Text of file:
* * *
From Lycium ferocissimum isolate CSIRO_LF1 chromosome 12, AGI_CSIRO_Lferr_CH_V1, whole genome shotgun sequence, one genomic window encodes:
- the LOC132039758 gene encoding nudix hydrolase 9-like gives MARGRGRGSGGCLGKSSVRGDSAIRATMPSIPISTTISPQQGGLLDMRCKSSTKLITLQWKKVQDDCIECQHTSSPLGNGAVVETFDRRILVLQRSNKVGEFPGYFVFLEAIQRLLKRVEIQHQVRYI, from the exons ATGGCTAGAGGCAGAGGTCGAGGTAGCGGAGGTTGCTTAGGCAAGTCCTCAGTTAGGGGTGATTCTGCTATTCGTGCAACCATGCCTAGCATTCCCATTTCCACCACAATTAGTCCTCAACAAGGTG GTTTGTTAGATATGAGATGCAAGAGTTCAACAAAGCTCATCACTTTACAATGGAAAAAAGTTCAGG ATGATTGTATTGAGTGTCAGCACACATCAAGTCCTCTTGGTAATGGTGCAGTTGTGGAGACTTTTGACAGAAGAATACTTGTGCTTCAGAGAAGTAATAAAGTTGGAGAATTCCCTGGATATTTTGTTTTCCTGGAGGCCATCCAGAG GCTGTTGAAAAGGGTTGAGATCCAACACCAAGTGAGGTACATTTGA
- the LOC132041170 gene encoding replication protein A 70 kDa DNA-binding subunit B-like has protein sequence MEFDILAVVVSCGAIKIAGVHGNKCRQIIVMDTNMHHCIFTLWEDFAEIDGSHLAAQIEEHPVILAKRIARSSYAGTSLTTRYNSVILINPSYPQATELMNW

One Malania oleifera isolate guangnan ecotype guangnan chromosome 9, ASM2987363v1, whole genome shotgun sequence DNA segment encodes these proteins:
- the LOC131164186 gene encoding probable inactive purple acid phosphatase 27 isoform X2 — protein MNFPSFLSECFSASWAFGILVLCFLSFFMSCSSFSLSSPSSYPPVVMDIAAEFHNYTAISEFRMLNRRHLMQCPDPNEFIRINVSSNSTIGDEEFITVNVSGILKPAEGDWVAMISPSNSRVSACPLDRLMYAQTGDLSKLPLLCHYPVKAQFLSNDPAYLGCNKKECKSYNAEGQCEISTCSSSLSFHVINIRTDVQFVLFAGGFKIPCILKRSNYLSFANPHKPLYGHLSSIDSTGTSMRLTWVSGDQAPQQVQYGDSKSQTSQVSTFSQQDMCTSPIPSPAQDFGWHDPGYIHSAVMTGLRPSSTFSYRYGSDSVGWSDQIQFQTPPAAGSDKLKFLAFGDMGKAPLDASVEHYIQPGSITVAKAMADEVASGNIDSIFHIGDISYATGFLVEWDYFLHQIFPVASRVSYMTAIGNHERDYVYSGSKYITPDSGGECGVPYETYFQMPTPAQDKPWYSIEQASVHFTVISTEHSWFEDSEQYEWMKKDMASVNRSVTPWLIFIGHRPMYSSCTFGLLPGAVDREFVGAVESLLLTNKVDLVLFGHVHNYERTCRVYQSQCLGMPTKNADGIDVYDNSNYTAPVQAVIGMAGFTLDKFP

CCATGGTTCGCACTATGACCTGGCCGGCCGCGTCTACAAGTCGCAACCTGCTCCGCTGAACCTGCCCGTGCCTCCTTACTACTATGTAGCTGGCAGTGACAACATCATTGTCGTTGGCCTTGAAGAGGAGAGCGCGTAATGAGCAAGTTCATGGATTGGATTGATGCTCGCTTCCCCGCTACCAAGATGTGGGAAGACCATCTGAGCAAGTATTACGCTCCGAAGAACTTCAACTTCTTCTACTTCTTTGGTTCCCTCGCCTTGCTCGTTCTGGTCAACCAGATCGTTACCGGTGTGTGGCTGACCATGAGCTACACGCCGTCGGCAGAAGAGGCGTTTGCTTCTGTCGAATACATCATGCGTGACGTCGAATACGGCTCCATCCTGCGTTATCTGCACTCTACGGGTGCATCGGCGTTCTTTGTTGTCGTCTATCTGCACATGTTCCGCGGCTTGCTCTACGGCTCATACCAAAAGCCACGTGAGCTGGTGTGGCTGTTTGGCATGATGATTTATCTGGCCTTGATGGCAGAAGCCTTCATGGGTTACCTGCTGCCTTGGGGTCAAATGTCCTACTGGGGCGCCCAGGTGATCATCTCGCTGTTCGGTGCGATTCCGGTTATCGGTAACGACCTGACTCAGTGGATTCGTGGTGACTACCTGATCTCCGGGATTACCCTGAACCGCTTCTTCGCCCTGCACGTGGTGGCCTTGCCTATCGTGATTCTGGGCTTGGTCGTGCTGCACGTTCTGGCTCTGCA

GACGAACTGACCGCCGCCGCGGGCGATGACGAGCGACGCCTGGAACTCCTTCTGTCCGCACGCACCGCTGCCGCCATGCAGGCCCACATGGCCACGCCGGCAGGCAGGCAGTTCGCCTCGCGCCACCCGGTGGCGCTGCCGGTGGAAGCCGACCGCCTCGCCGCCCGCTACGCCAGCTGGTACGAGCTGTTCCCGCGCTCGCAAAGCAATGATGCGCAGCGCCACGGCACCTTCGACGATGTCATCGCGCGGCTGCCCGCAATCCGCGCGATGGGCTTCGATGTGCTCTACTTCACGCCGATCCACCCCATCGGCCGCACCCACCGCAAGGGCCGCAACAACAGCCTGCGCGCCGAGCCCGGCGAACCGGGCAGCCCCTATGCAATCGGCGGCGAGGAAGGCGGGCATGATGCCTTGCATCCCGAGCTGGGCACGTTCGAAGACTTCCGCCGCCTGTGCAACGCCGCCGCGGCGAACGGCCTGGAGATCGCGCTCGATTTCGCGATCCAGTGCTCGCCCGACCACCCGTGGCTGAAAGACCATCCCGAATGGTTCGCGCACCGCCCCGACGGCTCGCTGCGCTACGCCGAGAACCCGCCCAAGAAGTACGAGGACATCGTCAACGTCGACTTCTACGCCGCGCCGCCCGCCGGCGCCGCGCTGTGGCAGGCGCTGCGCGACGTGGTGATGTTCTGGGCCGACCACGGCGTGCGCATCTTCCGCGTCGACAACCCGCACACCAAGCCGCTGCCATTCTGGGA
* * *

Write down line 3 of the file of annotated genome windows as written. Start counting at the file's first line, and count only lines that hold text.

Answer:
- the LOC132041170 gene encoding replication protein A 70 kDa DNA-binding subunit B-like has protein sequence MEFDILAVVVSCGAIKIAGVHGNKCRQIIVMDTNMHHCIFTLWEDFAEIDGSHLAAQIEEHPVILAKRIARSSYAGTSLTTRYNSVILINPSYPQATELMNW